Marriott's 'Cabaret' packs a dramatic punch
The Marriott Theatre in Lincolnshire faced a few dilemmas when it came to creating a new production of the sexually charged 1966 Broadway musical classic "Cabaret." There's the question of which licensed stage script by Joe Masteroff to use (the original or the '87 or '98 Broadway revivals), or whether to borrow other Kander and Ebb songs or visuals from Bob Fosse's eight-time Academy Award-winning 1972 film version.
But director David H. Bell has fashioned a strong "Cabaret" for the Marriott that skillfully navigates its own course as its characters get caught up in the dizzy hedonism of Weimar Republic Berlin just as the Nazis are coming to power. There is plenty of naughty and racy fun to be had in the Marriott's "Cabaret," even as it barrels to an emotionally devastating conclusion.
Bell was smart to focus mainly on the most recent "Cabaret" revival script since it's the most revealing, along with some additions from the original (particularly giving the American aspiring novelist Clifford Bradshaw the often cut solo "Why Should I Wake Up" and opting for the repeated dialogue finale). Bell, along with designers Nancy Missimi on costumes and Thomas M. Ryan on sets, also brought back a welcome amount of colorful glamour to the look of the production compared to the soon-to-be revived stripped-down 1998 Broadway version by Sam Mendes and Rob Marshall.
Framed by menacing catwalks from above, the Marriott's "Cabaret" performers give off the feeling of caged people trapped either willingly or by circumstances beyond their control. Matt Raftery's choreography is also much more inclusive with the male ensemble doing lots of heavy lifting alongside the women of the infamous "Kit Kat Klub" in big production numbers like "Don't Tell Mama" and "Mein Herr" (Raftery's staging of the unsettling comic number "If You Could See Her" is particularly amusing due to the primate prancing of Jonny Stein in a gorilla suit).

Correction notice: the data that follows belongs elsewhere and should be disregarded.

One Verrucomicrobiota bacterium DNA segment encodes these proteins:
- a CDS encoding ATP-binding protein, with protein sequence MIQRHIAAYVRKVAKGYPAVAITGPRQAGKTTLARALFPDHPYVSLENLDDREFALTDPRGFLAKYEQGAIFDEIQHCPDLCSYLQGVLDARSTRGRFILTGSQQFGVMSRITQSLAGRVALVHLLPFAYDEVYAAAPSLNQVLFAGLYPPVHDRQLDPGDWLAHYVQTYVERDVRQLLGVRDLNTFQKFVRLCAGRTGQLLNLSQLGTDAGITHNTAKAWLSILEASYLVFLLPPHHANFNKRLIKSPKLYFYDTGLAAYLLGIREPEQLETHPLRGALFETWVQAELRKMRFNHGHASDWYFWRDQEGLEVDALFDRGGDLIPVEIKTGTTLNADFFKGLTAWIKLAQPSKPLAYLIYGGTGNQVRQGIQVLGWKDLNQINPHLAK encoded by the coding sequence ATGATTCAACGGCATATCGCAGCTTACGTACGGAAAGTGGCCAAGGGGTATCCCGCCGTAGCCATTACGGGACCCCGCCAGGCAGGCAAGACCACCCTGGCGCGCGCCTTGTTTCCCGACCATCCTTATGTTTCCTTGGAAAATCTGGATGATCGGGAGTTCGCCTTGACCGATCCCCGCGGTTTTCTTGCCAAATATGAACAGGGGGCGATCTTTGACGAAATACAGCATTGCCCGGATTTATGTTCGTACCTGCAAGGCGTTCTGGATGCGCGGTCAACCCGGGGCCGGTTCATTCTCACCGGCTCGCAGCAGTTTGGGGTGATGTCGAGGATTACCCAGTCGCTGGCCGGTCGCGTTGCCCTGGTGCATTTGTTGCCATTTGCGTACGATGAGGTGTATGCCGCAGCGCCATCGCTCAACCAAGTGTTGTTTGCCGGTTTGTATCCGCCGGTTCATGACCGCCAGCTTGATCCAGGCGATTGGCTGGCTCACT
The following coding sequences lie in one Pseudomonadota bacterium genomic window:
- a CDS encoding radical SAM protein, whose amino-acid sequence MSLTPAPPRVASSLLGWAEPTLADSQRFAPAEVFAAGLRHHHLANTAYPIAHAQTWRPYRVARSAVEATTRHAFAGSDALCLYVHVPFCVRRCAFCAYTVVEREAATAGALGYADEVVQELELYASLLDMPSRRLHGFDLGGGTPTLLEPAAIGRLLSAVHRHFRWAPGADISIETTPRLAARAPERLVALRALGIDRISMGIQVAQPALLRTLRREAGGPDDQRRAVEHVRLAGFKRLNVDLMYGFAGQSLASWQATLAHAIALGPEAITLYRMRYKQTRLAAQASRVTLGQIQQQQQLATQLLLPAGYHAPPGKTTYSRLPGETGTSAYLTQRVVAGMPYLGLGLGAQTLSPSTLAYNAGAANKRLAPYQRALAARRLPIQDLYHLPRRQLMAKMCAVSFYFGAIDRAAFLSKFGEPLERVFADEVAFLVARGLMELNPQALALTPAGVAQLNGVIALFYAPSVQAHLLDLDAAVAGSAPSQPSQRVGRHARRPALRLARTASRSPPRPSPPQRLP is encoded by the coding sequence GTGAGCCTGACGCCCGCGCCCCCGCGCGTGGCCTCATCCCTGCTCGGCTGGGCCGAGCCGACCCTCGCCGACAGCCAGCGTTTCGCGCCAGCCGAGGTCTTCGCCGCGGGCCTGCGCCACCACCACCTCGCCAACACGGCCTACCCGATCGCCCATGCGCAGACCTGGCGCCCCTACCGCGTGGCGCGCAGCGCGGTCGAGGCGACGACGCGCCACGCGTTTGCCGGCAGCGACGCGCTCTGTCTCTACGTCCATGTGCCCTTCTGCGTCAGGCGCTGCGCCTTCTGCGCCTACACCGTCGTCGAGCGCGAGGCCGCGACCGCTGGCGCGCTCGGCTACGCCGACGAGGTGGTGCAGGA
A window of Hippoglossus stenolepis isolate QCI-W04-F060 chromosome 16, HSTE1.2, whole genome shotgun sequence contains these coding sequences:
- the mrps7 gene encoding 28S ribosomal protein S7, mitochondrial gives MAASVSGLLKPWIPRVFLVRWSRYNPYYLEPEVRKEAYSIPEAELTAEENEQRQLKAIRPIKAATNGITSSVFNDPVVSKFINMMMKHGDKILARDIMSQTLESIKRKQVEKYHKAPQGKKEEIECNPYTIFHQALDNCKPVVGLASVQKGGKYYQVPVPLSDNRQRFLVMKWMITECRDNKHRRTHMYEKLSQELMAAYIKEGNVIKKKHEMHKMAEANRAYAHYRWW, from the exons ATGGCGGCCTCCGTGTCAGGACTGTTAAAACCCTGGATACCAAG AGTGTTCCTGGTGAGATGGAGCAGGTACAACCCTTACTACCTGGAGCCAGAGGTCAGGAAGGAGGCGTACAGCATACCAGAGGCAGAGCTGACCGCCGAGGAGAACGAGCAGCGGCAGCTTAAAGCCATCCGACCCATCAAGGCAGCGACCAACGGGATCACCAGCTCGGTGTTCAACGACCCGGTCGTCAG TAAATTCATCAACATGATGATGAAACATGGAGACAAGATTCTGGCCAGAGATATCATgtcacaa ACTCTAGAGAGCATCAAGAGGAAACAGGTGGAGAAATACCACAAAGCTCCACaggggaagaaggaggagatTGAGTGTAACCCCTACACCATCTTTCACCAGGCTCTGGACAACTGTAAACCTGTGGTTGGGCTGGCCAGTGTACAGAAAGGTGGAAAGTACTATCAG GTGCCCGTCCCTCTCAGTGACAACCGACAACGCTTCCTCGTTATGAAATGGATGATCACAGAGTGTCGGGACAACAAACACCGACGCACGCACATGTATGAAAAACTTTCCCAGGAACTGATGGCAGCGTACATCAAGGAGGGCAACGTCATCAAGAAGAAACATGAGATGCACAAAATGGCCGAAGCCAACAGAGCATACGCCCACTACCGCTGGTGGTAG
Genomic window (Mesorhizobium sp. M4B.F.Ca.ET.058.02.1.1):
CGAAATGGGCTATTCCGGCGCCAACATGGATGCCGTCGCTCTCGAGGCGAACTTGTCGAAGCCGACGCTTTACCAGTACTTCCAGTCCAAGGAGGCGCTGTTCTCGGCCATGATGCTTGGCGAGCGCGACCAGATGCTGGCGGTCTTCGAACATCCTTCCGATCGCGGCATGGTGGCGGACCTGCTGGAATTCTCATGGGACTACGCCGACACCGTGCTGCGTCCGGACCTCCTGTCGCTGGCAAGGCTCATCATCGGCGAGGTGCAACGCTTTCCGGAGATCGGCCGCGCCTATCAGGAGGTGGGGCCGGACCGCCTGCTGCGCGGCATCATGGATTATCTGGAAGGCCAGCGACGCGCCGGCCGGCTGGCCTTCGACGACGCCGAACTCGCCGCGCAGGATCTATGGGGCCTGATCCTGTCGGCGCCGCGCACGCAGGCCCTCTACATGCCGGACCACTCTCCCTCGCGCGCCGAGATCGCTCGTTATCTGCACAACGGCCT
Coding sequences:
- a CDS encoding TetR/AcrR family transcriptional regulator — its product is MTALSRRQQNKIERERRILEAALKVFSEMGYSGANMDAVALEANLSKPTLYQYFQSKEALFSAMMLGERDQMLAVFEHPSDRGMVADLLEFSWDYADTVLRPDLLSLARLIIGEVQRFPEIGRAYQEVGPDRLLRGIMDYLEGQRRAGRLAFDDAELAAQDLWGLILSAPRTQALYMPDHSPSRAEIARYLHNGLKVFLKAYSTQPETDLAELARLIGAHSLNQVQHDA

The performances are all-around excellent, with many notable standouts.
Patrick Sarb makes for an upstanding Cliff, even as his character struggles with his sexuality. Megan Sikora gives a devil-may-care turn as his pushy muse, the somewhat talented singer Sally Bowles who forces her way into his room (that Sikora's singing is not on a powerhouse par with another famous Sally Bowles, Liza Minnelli, probably has more to do with staying true to the character than the abilities of the performer).
As the secondary romantic couple of the aging innkeeper Fraulein Schneider and Jewish fruit merchant Herr Schultz, Annabel Armour and Craig Spidle give touching performances of people surprised to find love late in life.
As the ever-shifting Emcee, Stephen Schellhardt might not have been as commanding as I would have liked, though that might have been a consequence of having to perform the role in an in-the-round space. Still, Schellhardt is technically solid and appropriately menacing and lascivious when he should be.
So audiences who come to the Marriott's "Cabaret" shouldn't be disappointed. It's got all the raciness you'd expect, plus the poignant performances to make it truly upsetting by the end.